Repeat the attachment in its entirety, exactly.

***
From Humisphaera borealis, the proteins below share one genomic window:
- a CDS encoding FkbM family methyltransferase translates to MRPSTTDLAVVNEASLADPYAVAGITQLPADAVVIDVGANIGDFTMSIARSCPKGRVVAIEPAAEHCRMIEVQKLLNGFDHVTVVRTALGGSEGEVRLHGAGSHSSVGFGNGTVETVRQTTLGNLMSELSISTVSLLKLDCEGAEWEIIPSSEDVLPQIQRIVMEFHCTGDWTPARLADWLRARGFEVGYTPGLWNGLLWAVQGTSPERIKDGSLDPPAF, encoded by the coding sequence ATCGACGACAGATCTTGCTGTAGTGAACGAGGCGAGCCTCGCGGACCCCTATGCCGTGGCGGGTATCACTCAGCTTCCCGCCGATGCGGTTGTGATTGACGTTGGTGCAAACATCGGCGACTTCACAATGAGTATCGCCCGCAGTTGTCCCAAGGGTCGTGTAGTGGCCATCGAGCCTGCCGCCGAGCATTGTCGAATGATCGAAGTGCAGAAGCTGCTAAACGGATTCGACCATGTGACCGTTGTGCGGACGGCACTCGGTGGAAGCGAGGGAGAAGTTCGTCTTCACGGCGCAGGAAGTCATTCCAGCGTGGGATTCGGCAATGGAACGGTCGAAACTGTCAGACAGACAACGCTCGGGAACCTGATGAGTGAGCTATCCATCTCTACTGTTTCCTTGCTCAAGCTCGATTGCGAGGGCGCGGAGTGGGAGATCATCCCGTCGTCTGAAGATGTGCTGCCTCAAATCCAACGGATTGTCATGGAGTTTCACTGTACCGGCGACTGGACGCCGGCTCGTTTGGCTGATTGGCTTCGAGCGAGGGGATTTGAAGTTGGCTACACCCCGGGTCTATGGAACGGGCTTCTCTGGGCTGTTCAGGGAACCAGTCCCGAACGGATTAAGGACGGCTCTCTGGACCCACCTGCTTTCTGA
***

From Humisphaera borealis, the proteins below share one genomic window:
- a CDS encoding FkbM family methyltransferase translates to MRPSTTDLAVVNEASLADPYAVAGITQLPADAVVIDVGANIGDFTMSIARSCPKGRVVAIEPAAEHCRMIEVQKLLNGFDHVTVVRTALGGSEGEVRLHGAGSHSSVGFGNGTVETVRQTTLGNLMSELSISTVSLLKLDCEGAEWEIIPSSEDVLPQIQRIVMEFHCTGDWTPARLADWLRARGFEVGYTPGLWNGLLWAVQGTSPERIKDGSLDPPAF, encoded by the coding sequence ATCGACGACAGATCTTGCTGTAGTGAACGAGGCGAGCCTCGCGGACCCCTATGCCGTGGCGGGTATCACTCAGCTTCCCGCCGATGCGGTTGTGATTGACGTTGGTGCAAACATCGGCGACTTCACAATGAGTATCGCCCGCAGTTGTCCCAAGGGTCGTGTAGTGGCCATCGAGCCTGCCGCCGAGCATTGTCGAATGATCGAAGTGCAGAAGCTGCTAAACGGATTCGACCATGTGACCGTTGTGCGGACGGCACTCGGTGGAAGCGAGGGAGAAGTTCGTCTTCACGGCGCAGGAAGTCATTCCAGCGTGGGATTCGGCAATGGAACGGTCGAAACTGTCAGACAGACAACGCTCGGGAACCTGATGAGTGAGCTATCCATCTCTACTGTTTCCTTGCTCAAGCTCGATTGCGAGGGCGCGGAGTGGGAGATCATCCCGTCGTCTGAAGATGTGCTGCCTCAAATCCAACGGATTGTCATGGAGTTTCACTGTACCGGCGACTGGACGCCGGCTCGTTTGGCTGATTGGCTTCGAGCGAGGGGATTTGAAGTTGGCTACACCCCGGGTCTATGGAACGGGCTTCTCTGGGCTGTTCAGGGAACCAGTCCCGAACGGATTAAGGACGGCTCTCTGGACCCACCTGCTTTCTGA